Little Orphant Annie (1918) Colleen Moore, Thomas Santschi, Lafe McKee. Annie, an imaginative young orphan girl (Moore) is sent to live with her abusive uncle, who then sends her to live with another family. She is smitten with love for a farmer (Santschi) who intervenes on her behalf, stopping the abuse. Along the way, we are treated to see Annie’s fantasies as she imparts moral lessons on other orphans and on the children of her new family. Goblins run out of the screen, nasty boys are kidnapped by huge bats or dumped by witches in steaming cauldrons. This is one of those films that everyone has seen, but never in a good print. The 2016 restoration reinstates about 5 minutes to the film, plus it recreates the elaborate tinting that was only seen in the 35mm nitrate prints. It was made up of five different prints, including parts of a deteriorating nitrate and several 16mm prints. The prints don’t always match flawlessly… and they can’t, but this film is a highly unusual delight for silent film fans… and it’s the oldest surviving film starring Colleen Moore.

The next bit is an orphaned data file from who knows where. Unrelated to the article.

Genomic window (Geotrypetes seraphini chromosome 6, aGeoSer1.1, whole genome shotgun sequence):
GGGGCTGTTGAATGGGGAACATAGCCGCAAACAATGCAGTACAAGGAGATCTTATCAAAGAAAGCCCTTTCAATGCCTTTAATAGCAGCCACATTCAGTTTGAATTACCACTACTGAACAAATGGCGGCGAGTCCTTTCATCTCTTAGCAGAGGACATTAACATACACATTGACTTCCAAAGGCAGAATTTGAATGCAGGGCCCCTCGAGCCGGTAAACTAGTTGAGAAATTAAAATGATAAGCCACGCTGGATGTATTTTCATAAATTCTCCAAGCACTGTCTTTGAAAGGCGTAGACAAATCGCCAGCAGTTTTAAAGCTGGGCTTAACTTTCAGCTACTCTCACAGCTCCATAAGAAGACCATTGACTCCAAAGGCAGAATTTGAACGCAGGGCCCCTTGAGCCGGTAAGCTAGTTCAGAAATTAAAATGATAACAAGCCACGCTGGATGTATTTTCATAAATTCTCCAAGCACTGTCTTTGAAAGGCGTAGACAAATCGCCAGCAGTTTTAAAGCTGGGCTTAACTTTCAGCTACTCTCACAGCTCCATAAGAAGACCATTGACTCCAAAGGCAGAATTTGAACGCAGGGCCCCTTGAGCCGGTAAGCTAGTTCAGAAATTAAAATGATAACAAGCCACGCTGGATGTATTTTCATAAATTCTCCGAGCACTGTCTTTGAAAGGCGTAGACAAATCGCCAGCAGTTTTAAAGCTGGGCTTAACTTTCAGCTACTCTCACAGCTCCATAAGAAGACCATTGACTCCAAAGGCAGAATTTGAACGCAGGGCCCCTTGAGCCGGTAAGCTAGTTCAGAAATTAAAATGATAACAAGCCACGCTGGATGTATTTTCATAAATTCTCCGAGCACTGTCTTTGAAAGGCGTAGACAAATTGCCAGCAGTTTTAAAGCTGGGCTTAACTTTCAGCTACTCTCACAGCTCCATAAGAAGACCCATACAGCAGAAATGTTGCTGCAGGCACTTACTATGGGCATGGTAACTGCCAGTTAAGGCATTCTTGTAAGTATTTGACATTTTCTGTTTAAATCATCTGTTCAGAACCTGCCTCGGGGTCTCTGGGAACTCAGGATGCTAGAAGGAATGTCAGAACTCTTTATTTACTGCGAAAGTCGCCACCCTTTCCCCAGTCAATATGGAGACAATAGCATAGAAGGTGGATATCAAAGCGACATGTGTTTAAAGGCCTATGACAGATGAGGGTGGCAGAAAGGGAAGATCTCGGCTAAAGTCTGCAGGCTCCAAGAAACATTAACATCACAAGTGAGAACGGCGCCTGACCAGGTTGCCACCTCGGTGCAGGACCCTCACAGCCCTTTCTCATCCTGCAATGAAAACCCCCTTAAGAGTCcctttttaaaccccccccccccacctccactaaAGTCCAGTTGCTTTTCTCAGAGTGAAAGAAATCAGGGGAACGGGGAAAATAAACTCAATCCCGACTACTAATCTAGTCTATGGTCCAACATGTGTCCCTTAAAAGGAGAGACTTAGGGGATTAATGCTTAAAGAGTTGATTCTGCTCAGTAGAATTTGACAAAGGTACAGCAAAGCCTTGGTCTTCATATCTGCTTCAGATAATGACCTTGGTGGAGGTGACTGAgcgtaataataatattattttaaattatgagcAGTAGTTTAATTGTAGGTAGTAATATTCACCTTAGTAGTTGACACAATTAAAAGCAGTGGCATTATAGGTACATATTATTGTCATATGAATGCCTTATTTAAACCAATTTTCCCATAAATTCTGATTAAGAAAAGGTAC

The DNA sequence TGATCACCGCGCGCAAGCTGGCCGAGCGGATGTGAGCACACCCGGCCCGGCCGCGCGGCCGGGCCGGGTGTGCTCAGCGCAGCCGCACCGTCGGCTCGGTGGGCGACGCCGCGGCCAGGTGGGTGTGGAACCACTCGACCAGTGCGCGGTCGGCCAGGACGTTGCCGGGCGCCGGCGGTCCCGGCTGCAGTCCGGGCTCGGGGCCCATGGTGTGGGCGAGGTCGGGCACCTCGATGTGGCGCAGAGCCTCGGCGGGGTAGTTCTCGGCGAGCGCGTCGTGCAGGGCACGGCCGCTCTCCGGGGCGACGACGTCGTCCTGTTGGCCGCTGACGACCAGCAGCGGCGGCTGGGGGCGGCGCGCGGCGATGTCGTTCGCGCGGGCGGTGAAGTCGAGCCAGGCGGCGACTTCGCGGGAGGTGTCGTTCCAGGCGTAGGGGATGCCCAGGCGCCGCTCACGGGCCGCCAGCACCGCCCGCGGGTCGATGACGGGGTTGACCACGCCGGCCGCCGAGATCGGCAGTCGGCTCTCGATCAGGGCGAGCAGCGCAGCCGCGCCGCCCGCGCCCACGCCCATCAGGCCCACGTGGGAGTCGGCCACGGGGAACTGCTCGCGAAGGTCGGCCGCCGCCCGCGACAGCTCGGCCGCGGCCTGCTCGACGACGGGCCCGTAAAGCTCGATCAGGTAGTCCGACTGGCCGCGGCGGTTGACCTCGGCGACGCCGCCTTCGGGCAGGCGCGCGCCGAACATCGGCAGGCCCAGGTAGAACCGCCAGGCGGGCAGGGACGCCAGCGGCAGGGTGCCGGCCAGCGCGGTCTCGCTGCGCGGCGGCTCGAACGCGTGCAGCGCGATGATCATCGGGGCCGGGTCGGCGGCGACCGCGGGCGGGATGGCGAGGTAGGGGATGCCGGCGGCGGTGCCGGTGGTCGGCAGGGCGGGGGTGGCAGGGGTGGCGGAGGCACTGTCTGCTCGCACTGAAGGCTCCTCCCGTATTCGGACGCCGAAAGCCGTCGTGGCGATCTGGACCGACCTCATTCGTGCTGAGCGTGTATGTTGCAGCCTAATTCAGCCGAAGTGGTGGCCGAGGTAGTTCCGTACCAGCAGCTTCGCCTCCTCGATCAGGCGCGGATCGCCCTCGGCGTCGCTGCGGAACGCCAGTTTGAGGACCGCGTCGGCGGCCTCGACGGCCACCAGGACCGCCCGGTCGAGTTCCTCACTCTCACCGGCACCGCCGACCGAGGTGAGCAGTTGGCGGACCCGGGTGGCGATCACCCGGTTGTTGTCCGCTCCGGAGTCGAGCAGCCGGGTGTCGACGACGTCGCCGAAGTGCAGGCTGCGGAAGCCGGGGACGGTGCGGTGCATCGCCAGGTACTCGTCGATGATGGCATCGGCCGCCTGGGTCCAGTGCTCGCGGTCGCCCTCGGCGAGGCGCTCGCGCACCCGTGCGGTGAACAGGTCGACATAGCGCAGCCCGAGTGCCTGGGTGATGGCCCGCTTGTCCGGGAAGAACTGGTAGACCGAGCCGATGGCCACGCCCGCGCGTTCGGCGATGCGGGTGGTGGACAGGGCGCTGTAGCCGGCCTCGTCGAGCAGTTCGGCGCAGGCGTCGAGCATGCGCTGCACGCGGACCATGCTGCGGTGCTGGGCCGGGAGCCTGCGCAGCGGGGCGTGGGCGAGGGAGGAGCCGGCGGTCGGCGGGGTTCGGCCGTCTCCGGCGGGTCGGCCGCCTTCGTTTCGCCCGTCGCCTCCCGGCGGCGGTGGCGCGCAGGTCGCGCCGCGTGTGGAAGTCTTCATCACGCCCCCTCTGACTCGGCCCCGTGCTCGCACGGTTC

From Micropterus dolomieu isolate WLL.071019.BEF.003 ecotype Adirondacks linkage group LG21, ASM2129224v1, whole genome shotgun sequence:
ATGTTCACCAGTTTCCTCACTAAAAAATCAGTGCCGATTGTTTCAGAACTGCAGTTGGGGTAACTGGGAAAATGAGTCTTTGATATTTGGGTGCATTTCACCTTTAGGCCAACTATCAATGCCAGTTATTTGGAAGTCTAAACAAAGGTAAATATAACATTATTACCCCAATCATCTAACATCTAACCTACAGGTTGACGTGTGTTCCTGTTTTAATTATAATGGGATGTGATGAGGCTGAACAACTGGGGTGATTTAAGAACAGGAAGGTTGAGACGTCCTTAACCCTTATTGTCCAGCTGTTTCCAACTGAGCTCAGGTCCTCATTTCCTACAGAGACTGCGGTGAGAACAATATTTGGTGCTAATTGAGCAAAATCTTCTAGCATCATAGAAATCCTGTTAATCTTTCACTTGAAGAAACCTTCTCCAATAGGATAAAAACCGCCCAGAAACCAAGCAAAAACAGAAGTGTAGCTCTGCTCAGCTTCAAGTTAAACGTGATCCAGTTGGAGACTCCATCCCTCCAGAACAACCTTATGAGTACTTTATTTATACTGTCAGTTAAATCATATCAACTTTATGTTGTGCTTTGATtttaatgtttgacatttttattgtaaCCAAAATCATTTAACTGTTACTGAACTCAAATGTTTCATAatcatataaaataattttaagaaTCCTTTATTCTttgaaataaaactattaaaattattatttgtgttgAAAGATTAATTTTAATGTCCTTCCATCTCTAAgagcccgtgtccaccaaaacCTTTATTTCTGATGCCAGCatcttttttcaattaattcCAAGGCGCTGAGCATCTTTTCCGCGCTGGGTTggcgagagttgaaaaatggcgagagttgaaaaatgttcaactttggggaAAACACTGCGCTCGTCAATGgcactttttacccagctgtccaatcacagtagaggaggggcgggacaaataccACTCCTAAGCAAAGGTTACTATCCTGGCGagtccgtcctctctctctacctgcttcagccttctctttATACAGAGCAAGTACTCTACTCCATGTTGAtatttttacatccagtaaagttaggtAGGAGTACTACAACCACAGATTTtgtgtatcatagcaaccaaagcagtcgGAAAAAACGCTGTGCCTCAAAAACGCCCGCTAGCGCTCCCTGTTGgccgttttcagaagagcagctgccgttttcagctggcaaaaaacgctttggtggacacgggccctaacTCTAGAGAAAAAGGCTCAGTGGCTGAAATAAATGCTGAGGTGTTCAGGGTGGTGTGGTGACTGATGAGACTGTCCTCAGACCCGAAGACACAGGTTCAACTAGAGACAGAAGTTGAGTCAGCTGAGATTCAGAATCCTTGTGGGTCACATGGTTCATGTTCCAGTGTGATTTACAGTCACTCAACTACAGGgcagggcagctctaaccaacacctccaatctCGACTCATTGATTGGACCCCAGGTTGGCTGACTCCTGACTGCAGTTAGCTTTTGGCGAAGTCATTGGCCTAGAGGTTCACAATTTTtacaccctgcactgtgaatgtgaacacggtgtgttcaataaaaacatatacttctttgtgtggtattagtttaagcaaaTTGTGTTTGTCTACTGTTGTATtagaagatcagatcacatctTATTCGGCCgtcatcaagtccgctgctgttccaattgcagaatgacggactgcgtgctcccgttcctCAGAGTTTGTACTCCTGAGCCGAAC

SPECIAL FEATURES Commentary by Jeff Codori, Colleen Moore’s biographer, on Moore and the history of the film.
Commentary by Eric Grayson and Glory-June Greiff on the restoration and the background of poet James Whitcomb Riley.
Interview with Eric Grayson at the premiere of the restoration.
Glory-June Greiff reads Little Orphant Annie and excerpts from Where is Mary Alice Smith?, both of which are referenced in the film.
Slick 16-page booklet with pictures and more background information on the film. Both DVD and Blu-ray versions are included in the same package.